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Columnist in Good Company with Aquinas, Augustine, Paul and Jesus


Gregory J. Rummo

“Dear Mr. Rummo, My husband and I wanted to write and thank you for your article ‘What Would Jesus Do?’ We thoroughly enjoyed reading it. We've read so many articles on the opinions of this war our country is in and it was great to read a Christian point of view...”

So began an e-mail written to me earlier this year about a column that stirred controversy in several newspapers, one in particular, where it appeared on Easter Sunday with the headline “Jesus Would Have Bombed Baghdad.”

At least one person managed to read past the headline and intellectually assess the merits of the column while keeping both knees from jerking.

I don’t dictate to newspaper editors when to run my columns. I write 2-3 times per week thus affording editors the option of several columns to pick from. And they always can run someone else.

And the headlines I write for my columns rarely make it to the final copy of the newsprint you are now reading. Editors reserve the right to craft their own creative headlines for other columnist’s work and admittedly, in almost every case, they are much better at it than I am.

Nevertheless, it was an interesting exercise to read the negative reactions that blasted me for making the case that Jesus, being the eternal God and author of both Old and New Testaments, would have sanctioned America’s war in Iraq as a “just war.”

I guess I shouldn’t have been surprised at the number of “One-Minute Theologians” that sprang up and tried to explain who Jesus was (or who Jesus is, as another letter writer pointed out to me—the tomb was after all empty on the third day.)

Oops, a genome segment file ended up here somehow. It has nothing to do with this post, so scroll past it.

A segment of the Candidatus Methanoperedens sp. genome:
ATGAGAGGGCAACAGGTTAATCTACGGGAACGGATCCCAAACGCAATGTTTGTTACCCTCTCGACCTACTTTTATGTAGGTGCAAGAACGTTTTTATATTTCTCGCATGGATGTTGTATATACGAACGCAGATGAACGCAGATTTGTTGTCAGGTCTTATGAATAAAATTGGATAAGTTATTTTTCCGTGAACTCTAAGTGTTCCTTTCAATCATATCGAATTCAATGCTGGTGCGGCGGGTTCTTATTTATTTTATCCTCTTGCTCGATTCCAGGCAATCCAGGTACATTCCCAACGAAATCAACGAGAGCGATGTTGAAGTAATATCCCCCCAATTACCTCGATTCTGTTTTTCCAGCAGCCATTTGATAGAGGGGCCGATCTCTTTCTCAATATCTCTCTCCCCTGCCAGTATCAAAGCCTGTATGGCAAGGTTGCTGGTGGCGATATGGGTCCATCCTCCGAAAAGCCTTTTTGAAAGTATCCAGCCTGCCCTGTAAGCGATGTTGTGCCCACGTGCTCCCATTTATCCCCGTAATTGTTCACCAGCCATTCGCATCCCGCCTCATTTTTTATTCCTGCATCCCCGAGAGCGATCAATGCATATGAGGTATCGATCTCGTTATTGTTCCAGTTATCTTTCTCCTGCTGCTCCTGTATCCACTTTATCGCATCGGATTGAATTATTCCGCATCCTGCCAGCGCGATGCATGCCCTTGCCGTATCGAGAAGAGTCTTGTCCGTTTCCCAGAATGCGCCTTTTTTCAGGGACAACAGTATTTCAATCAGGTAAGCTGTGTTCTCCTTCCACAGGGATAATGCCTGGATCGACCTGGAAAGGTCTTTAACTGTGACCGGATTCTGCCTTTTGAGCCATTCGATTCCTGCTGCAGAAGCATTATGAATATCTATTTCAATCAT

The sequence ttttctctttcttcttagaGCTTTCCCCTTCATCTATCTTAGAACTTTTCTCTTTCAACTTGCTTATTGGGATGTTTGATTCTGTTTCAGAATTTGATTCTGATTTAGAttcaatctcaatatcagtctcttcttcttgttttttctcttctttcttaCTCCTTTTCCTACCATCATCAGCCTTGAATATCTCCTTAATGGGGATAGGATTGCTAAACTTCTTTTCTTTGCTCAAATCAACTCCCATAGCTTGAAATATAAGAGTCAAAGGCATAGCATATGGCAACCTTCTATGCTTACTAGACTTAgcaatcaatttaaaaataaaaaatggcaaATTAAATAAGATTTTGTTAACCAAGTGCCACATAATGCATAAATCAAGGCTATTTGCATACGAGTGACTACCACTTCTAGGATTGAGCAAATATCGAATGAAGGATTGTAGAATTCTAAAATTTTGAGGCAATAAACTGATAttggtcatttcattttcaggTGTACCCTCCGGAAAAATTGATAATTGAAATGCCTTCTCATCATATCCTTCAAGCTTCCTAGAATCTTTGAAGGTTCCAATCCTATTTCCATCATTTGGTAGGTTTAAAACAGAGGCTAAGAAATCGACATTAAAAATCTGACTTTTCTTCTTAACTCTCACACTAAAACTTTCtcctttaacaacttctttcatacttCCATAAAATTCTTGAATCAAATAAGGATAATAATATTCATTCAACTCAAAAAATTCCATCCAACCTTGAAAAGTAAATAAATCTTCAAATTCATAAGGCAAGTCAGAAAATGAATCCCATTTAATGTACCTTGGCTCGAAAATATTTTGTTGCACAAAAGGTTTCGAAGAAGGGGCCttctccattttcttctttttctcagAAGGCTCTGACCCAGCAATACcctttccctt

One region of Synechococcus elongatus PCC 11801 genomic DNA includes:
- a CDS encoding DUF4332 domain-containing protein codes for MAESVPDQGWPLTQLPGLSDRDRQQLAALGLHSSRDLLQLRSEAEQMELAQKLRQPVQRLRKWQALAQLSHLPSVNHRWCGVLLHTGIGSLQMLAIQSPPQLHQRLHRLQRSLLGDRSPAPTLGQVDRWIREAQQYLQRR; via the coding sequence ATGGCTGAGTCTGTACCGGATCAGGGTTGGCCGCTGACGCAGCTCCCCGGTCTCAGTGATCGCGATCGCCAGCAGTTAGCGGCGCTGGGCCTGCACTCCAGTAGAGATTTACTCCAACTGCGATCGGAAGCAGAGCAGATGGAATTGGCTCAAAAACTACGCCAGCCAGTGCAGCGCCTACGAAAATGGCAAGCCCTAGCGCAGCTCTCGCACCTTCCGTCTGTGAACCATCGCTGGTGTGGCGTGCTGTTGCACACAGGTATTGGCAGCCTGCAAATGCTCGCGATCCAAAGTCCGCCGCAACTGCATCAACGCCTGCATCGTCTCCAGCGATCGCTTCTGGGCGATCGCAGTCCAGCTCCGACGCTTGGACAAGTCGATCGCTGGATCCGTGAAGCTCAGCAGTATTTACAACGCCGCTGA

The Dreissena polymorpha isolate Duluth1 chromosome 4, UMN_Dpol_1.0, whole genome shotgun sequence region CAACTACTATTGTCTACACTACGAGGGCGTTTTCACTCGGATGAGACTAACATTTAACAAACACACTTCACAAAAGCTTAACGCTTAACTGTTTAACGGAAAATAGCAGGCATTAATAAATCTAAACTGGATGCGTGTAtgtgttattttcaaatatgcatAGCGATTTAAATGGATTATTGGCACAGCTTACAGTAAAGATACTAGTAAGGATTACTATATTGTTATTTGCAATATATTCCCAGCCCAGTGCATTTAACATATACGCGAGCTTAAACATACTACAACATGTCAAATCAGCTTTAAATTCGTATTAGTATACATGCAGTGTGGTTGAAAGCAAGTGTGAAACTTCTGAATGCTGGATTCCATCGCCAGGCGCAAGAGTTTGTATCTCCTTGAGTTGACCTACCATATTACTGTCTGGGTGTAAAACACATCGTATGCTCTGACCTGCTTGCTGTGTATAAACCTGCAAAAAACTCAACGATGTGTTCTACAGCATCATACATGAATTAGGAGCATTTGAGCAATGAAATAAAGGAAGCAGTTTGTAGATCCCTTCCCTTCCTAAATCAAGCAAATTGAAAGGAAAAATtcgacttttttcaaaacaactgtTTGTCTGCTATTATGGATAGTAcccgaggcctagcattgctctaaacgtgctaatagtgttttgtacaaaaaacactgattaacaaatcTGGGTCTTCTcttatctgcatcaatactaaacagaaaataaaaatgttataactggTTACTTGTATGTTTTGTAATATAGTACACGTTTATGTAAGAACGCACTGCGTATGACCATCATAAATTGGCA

When it comes to religion, in particular Christianity and specifically its founder and leader Jesus Christ, I am stunned at the lack of knowledge. Apparently, opinions have been shaped by too many Cecil B. DeMille movies.

But what else to expect from a culture that gave us “The One-Minute Apology” and that breeds blasphemy like the recently released “Bruce Almighty,” in which Jim Carrey plays God. The ground has opened up and swallowed people alive for less.

The idea of a “just war” is well established in Christianity. Thomas Aquinas—no philosophical lightweight—presented in his Summa Theologicae a general outline of what has come to be known as the just war theory. He discussed not only its justification but also the kinds of activity that are permissible in war.

Augustine of Hippo also outlined the requirements for a just war.

In a paper entitled “Just War Theory and the Recent Air Strikes Against Iraq,” Mark Edward
DeForrest, a candidate for juris doctorate degree at Gonzaga University School of Law, Spokane,
WA makes the case:

“Augustine held that ‘[t]he natural order, which is suited to the peace of moral things, requires
that the authority and deliberation for undertaking war be under the control of a leader.’ For
Augustine, war is a permissible part of the life of a nation, and the power of prosecuting a war was
part of the natural powers of a monarch, ordained to uphold peace. War, far from being something
which Christians should shun, is part of the life of a nation, ordained by natural law, a law which
according to the New Testament is ordained by God.”

Paul the apostle didn’t mince words. In his letter to the church in Rome, he wrote, “Let every
soul be subject to the governing authorities. For there is no authority except from God, and the
authorities that exist are appointed by God… For rulers are not a terror to good works, but to evil…
But if you do evil, be afraid; for he does not bear the sword in vain; for he is God's minister, an
avenger to execute wrath on him who practices evil.” Paul may have been the instrument to pen
these words, but they were written under the inspiration of the Holy Spirit and are therefore as though
spoken by Jesus himself.

Jesus is “The Word” that existed from the beginning as the apostle John explains in his
Gospel. Jesus was with God, was God and “became flesh and dwelt among us.”

Tradition claims that it was John who laid his head on Jesus’ breast during the Last Supper.
For an interesting contrast, read John’s description in Revelation Chapter 1 of Jesus as he now
appears. The visage so terrified the apostle he “fell at his feet as dead.”

Jesus said many things during his brief 3-year public ministry that ticked a lot of people off. In
fact his claim to be God was what eventually got him crucified—at least that was the excuse the
religious leaders of his day used to falsely accuse him, have him arrested, tried in secret and brought
before Pilate for execution.

The misunderstandings persist to this day.

Gregory J. Rummo is a syndicated columnist. Contact him at

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